More evidence that Windows Phone is hot on the heels of Blackberry: Shipments jump 150%, while Blackberry's fall 43%

The good news continues for Windows Phone: A report from IDC finds that it's closing in on Blackberry to become the number three smartphone operating system, thanks to a 150% increase in sales over past year, while Blackberry tumbled 43%. The findings are almost identical to a recent Gartner report.

The IDC report found that Windows Phone/Windows Mobile had a 2.6% market share in the fourth quarter of 2012, up from 1.5% a year previous. Shipments were 6 million in the quarter, compared to 2.4 million a year previous, for a 150% increase.

Blackberry was headed in the opposite direction, dropping from 8.1% market share in the fourth quarter of 2011 to 3.5% in the fourth quarter of 2012. Shipments were 7.4 million in the quarter, a 43.1% plummet from 13 million a year previous.

Android, meanwhile, cleaned up, with a whopping 70.1% market share in the fourth quarter of 2012, and 159.8 million units shipped. That's up from a 52.9% market share a year previous, and an 88% increase in shipments from its 85 million shipped in the year previous. iOS, meanwhile had a 21% market share in the fourth quarter, down from 23% a year previous. Shipments increased 29.2%, from 37 million to 47.8 million.

The numbers echo a recent Gartner report, which found that Windows Phone sales jumped 124% in the fourth quarter of 2012 compared to a year previous, leading to a 3% market share, while Blackberry sales sharply decreased, and had a 3.5% market share in the quarter.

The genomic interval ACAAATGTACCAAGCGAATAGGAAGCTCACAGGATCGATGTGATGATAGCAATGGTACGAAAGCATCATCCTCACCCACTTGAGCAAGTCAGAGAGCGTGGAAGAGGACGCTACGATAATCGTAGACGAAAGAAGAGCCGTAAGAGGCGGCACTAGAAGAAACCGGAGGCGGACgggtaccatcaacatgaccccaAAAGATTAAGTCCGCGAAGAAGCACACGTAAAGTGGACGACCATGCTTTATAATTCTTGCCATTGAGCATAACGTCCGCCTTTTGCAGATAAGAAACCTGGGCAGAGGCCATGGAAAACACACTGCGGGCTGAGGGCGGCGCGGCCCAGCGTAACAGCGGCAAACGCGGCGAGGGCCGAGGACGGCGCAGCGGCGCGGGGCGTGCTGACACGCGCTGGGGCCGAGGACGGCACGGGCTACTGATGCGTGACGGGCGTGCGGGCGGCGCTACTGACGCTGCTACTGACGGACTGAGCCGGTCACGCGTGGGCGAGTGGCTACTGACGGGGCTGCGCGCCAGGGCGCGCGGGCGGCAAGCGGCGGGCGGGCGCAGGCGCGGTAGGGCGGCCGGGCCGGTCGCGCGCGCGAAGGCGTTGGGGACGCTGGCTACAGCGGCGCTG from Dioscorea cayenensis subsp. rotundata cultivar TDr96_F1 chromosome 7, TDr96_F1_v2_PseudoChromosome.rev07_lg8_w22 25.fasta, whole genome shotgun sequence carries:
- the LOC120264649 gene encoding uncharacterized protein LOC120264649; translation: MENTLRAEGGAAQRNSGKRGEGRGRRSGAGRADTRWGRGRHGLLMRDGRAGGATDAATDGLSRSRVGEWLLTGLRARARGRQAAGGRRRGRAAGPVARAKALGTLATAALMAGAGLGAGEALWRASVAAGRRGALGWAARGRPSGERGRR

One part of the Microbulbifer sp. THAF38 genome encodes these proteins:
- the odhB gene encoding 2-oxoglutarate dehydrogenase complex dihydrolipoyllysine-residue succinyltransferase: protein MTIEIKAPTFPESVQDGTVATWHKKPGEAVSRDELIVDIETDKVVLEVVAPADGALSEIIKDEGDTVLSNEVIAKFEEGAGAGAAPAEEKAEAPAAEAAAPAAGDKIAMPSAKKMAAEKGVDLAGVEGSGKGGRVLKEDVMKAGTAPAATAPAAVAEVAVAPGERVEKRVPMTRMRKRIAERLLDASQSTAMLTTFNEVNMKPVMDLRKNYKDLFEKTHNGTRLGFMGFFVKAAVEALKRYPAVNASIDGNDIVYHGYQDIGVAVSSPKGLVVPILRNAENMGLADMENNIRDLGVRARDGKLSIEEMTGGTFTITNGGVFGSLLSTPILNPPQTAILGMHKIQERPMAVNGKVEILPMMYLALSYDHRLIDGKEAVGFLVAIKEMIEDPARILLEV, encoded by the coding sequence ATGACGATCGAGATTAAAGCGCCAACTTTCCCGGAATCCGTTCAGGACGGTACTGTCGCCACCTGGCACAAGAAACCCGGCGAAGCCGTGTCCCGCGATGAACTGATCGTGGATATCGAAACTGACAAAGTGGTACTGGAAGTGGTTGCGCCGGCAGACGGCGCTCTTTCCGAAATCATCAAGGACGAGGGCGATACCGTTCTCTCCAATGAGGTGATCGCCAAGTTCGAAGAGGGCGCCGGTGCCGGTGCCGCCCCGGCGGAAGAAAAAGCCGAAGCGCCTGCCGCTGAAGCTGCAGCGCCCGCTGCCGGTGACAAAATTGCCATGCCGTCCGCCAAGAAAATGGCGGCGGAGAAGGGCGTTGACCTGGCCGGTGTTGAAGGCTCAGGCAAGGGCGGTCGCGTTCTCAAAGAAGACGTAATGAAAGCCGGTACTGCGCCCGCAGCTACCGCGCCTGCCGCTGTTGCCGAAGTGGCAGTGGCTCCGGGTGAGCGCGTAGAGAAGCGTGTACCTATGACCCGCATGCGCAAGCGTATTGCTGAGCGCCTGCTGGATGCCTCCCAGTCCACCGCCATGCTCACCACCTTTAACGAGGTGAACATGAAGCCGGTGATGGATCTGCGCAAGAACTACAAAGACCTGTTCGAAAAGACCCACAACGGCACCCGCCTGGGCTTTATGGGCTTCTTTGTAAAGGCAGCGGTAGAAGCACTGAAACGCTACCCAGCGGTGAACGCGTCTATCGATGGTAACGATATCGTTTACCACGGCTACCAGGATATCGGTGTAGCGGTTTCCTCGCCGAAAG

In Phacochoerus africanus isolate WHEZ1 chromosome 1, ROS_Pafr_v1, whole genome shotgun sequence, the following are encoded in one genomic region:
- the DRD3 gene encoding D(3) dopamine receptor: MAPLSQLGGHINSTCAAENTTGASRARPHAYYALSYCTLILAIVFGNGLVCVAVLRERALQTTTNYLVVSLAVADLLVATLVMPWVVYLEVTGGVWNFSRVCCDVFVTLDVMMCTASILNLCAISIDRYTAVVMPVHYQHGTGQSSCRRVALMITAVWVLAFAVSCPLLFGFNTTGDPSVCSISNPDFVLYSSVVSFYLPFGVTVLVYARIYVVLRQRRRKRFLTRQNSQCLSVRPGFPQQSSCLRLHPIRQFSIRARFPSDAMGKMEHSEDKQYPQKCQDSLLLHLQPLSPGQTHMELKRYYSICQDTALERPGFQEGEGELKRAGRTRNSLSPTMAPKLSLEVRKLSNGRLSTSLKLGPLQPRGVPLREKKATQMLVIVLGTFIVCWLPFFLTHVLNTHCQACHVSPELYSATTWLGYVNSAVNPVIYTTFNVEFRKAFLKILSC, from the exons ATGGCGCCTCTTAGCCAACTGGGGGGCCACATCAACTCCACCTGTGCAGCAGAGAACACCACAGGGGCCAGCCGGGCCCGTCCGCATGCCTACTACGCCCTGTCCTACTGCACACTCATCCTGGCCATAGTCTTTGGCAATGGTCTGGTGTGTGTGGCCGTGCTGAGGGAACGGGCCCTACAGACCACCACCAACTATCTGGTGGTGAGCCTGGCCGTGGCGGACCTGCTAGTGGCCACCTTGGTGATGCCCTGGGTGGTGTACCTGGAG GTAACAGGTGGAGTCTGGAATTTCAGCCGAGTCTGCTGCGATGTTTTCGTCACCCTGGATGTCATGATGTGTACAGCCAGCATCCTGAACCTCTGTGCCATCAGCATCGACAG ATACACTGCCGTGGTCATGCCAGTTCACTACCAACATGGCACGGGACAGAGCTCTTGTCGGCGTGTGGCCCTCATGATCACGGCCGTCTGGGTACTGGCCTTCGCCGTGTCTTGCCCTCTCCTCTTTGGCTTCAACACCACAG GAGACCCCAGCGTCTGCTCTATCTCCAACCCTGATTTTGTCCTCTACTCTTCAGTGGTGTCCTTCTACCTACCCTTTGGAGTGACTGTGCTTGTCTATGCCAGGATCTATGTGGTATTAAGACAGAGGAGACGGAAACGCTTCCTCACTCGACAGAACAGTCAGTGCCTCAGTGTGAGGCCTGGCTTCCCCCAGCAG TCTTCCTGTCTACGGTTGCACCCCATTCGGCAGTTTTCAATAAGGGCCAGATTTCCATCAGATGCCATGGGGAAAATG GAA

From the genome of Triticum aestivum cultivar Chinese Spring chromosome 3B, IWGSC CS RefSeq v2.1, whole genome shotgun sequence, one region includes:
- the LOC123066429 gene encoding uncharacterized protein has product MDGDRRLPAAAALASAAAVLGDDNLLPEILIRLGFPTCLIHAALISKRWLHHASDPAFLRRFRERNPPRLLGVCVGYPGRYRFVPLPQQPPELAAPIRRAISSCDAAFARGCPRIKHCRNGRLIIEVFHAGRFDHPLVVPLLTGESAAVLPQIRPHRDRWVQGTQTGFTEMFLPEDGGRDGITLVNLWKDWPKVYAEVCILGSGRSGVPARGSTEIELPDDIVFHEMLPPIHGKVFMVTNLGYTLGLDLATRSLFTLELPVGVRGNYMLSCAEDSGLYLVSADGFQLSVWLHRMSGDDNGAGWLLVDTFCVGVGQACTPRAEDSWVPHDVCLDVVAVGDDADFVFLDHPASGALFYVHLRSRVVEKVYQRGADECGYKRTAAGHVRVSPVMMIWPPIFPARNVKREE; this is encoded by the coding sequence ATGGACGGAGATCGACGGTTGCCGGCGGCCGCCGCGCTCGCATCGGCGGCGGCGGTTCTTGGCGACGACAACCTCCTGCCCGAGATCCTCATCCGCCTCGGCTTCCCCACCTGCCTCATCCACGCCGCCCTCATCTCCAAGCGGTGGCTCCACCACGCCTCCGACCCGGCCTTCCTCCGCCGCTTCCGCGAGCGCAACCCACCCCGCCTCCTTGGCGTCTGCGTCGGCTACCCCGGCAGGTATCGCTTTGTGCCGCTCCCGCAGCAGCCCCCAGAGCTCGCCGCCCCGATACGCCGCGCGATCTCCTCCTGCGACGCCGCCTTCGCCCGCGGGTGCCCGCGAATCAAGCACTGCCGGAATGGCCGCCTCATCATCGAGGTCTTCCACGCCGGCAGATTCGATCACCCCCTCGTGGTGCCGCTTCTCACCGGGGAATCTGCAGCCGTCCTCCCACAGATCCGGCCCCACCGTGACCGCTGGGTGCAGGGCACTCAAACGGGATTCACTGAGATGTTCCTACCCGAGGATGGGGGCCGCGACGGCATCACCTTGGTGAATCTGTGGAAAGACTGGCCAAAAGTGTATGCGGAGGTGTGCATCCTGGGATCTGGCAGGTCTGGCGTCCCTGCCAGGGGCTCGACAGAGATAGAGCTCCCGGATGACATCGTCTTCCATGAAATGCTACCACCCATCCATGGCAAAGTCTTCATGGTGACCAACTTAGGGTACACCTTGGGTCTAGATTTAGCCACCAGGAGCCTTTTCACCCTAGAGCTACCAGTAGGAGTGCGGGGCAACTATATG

That means both reports show Windows Phone within striking distance of Blackberry, about .5% behind. The IDC report has warnings for Blackberry. It explained its market plunge and problems it now faces this way:

BlackBerry's decision to postpone the release of BB10 to 2013 left the platform vulnerable in 2012 and reliant primarily on older smartphones running on BB7. As a result, BlackBerry's tight grip on enterprise users has loosened and its popularity within emerging markets has been diminished by the competition. Now that BlackBerry has unveiled BB10, the company is faced with migrating current BlackBerry users to upgrade while persuading smartphone users of other platforms, including previous BlackBerry users, to switch.

As for Windows Phone, it attributed much of its growth to Nokia's commitment to the OS, but warned that other vendors need to push the operating system as well if it's to succeed:

Windows Phone/Windows Mobile made market-beating progress in 4Q12 and 2012. The addition of Nokia's strong commitment behind the platform was the key driver in Microsoft's success. At the same time, the relationship has benefited Nokia, which amassed 76.0% of all Windows Phone/Windows Mobile smartphone shipments. Beyond Nokia, however, is a short list of other vendors who have been experimenting with Windows Phone while also supporting Android.

Microsoft will have an easier time than Blackberry, and I expect it will overtake it, possibly relatively soon. Other vendors, notably HTC and Samsung, have committed to it. Windows Phone's ecosystem is also far more robust than Blackberry's, including SkyDrive cloud-based storage, Windows for PCs and tablets, Microsoft Office, the Xbox gaming system, and much more.

Android and iOS are continuing to pull away from Windows Phone and are out of reach. Android, for example, had 74.8 million more phone shipments in the fourth quarter than a year previous, and iOS had 10.8 million more phone shipments than a year previous. Windows Phone had only 3.6 million more shipments than a year previous. So with each passing month, it falls further and further behind.

Still, it's within striking distance of third place, and Microsoft should be glad for that.

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